High-tech cancer treatment is on its way to the region after years in which the region has lagged behind the rest of the UK.
NHS England’s decision to extend trials of advanced stereotatic radiotherapy (SABR) follows a hard-fought campaign by Burnham-On-Sea’s MP Tessa Munt and England rugby star Lawrence Dallaglio.
SABR is a more precise type of radiotherapy which delivers high doses of radiation while causing less damage to healthy tissue than conventional radiotherapy. Until now access to patients in the South West had been non-existent.
The trials are part of NHS England’s five year plan for the improvement of cancer treatment. The £15 million, three-year evaluation programme will increase by 750 the number of patients who can be treated each year.
The cancers treated will broaden to include oligometastatic disease (cancer that has spread to another part of the body), primary liver tumours, spinal tumours, the re-irradiation of cancers in the pelvis and other selected indications.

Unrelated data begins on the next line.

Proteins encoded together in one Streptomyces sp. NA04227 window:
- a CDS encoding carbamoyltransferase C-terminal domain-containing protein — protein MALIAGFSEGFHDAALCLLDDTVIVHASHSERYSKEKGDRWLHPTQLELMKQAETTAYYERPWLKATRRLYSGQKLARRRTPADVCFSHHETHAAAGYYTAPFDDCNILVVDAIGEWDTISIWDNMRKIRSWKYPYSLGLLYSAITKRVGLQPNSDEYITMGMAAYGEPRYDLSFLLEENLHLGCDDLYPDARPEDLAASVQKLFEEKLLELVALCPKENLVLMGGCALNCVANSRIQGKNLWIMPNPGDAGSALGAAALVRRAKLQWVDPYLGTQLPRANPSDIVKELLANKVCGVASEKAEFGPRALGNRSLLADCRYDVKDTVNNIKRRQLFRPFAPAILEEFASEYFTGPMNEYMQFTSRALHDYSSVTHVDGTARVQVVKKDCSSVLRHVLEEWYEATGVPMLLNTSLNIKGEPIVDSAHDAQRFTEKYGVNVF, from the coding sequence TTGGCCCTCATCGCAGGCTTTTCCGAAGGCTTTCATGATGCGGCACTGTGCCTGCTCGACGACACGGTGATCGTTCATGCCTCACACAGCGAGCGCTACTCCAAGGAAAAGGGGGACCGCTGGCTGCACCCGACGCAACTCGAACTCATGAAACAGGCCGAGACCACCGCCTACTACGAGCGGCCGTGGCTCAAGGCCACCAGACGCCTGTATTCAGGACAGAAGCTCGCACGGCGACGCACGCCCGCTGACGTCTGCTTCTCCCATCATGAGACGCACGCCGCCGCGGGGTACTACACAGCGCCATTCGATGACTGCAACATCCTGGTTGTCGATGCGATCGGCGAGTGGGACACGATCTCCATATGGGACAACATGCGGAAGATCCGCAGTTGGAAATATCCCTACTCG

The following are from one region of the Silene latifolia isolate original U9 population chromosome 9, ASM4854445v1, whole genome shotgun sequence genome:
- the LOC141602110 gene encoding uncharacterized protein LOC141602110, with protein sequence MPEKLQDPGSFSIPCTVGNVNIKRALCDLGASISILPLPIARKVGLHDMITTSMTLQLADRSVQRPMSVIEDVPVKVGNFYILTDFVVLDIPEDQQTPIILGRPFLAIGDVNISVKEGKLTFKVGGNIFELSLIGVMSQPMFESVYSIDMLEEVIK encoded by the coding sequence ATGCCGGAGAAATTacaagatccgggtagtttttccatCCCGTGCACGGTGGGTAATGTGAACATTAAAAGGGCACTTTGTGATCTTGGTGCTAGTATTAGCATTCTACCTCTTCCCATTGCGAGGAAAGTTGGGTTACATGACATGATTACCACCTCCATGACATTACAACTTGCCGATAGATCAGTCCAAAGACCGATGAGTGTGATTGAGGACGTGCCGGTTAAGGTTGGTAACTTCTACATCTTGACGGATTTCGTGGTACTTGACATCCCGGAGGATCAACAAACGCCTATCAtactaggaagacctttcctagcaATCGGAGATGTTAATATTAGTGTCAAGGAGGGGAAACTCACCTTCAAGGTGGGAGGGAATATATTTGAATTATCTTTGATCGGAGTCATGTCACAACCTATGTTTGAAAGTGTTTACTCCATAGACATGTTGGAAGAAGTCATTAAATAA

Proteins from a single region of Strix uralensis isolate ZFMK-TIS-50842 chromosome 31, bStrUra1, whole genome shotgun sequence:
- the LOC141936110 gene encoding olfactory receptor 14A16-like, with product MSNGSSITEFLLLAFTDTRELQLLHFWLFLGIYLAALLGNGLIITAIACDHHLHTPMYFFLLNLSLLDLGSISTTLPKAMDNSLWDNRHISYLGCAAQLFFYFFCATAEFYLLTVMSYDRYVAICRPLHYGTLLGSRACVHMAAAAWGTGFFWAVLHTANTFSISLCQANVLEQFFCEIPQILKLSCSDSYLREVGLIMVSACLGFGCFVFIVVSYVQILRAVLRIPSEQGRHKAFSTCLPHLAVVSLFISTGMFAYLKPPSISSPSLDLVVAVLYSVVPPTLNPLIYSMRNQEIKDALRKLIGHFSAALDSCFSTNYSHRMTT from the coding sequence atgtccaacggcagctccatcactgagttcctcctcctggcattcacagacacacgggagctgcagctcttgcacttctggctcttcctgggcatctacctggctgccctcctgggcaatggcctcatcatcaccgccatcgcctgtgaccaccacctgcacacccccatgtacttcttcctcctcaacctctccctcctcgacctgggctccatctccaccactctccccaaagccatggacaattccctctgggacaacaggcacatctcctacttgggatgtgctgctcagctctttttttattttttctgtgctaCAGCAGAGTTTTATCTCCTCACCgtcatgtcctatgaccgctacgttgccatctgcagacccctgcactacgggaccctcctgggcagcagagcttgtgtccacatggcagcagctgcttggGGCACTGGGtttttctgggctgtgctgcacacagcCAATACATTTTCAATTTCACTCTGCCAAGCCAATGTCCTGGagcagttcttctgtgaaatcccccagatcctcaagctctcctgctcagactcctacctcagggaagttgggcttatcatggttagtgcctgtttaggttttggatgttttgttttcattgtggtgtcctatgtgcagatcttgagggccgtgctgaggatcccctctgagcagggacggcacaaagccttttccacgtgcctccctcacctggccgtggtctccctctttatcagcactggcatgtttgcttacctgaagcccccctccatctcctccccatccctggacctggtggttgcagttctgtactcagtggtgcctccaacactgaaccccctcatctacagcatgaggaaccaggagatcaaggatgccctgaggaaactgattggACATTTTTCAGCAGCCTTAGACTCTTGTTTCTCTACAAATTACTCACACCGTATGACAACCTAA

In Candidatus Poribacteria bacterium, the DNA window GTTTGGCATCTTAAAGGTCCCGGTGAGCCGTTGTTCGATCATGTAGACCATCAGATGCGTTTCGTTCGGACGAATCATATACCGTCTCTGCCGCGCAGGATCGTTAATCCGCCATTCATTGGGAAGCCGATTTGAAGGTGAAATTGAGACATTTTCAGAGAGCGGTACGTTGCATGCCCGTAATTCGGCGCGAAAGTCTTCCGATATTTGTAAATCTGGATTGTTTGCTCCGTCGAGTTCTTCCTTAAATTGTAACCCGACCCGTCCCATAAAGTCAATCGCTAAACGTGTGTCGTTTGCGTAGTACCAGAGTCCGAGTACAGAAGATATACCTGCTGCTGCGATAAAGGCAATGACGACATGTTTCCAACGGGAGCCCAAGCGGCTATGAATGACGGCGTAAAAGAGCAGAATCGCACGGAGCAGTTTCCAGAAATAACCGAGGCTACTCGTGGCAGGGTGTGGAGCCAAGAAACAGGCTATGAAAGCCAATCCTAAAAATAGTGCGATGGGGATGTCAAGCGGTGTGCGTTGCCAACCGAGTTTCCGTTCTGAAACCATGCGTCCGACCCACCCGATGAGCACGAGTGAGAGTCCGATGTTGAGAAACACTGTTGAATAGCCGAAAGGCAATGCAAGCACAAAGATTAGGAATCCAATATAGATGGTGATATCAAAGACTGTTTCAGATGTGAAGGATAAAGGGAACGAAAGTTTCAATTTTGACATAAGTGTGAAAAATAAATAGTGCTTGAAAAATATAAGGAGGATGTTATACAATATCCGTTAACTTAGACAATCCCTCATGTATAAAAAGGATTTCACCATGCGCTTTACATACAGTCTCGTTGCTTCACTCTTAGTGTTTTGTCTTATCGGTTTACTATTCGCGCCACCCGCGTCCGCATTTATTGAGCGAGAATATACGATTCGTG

The investment is in addition to NHS England’s pledge to fund up to £6 million over the next five years to cover the NHS treatment costs of SABR clinical trials led by Cancer Research UK.
The new programme will begin in April. The guaranteed patient funding will also facilitate the development of SABR dedicated centres of excellence in the regions.
Tessa Munt, who has campaigned since 2010 to improve access to SABR treatment, said it is vital that such a centre is established in the region.
At the beginning of last year she joined forces with Mr Dallaglio and Nick van As, senior cancer consultant from the Royal Marsden Hospital, to place pressure on the Government to act.
Together they lobbied the Secretary of State for Health, Jeremy Hunt; met with the Prime Minister at 10 Downing Street, and in December 2014 they sat down with the Chief Executive Officer of NHS England, Simon Stevens, to demand action.
Tessa told Burnham-On-Sea.com: “I’ve asked over 300 parliamentary questions on this issue and at times it has felt like I was banging my head against a brick wall; it was very frustrating but I knew I was right. Radiotherapy is the way forward, it’s less intrusive, more effective and much cheaper, yet NHS England continued to prioritise spending on expensive drugs. I’m pleased to say this announcement finally puts this right.”